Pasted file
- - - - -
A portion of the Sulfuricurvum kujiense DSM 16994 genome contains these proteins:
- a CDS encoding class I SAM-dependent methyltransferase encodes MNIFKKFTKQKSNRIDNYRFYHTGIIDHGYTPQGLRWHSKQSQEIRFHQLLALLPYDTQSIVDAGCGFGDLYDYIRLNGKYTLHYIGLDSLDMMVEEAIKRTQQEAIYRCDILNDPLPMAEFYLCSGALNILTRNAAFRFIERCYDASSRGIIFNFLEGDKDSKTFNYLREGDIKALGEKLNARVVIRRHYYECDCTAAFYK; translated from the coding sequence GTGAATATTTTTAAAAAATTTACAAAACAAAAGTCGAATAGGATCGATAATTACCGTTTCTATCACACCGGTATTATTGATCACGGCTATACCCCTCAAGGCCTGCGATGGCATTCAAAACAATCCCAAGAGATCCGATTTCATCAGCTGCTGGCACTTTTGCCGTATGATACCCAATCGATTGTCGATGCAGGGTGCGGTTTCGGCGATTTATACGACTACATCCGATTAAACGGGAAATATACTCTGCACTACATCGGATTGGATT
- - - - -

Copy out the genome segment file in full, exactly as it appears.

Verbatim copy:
A portion of the Sulfuricurvum kujiense DSM 16994 genome contains these proteins:
- a CDS encoding class I SAM-dependent methyltransferase encodes MNIFKKFTKQKSNRIDNYRFYHTGIIDHGYTPQGLRWHSKQSQEIRFHQLLALLPYDTQSIVDAGCGFGDLYDYIRLNGKYTLHYIGLDSLDMMVEEAIKRTQQEAIYRCDILNDPLPMAEFYLCSGALNILTRNAAFRFIERCYDASSRGIIFNFLEGDKDSKTFNYLREGDIKALGEKLNARVVIRRHYYECDCTAAFYK; translated from the coding sequence GTGAATATTTTTAAAAAATTTACAAAACAAAAGTCGAATAGGATCGATAATTACCGTTTCTATCACACCGGTATTATTGATCACGGCTATACCCCTCAAGGCCTGCGATGGCATTCAAAACAATCCCAAGAGATCCGATTTCATCAGCTGCTGGCACTTTTGCCGTATGATACCCAATCGATTGTCGATGCAGGGTGCGGTTTCGGCGATTTATACGACTACATCCGATTAAACGGGAAATATACTCTGCACTACATCGGATTGGATT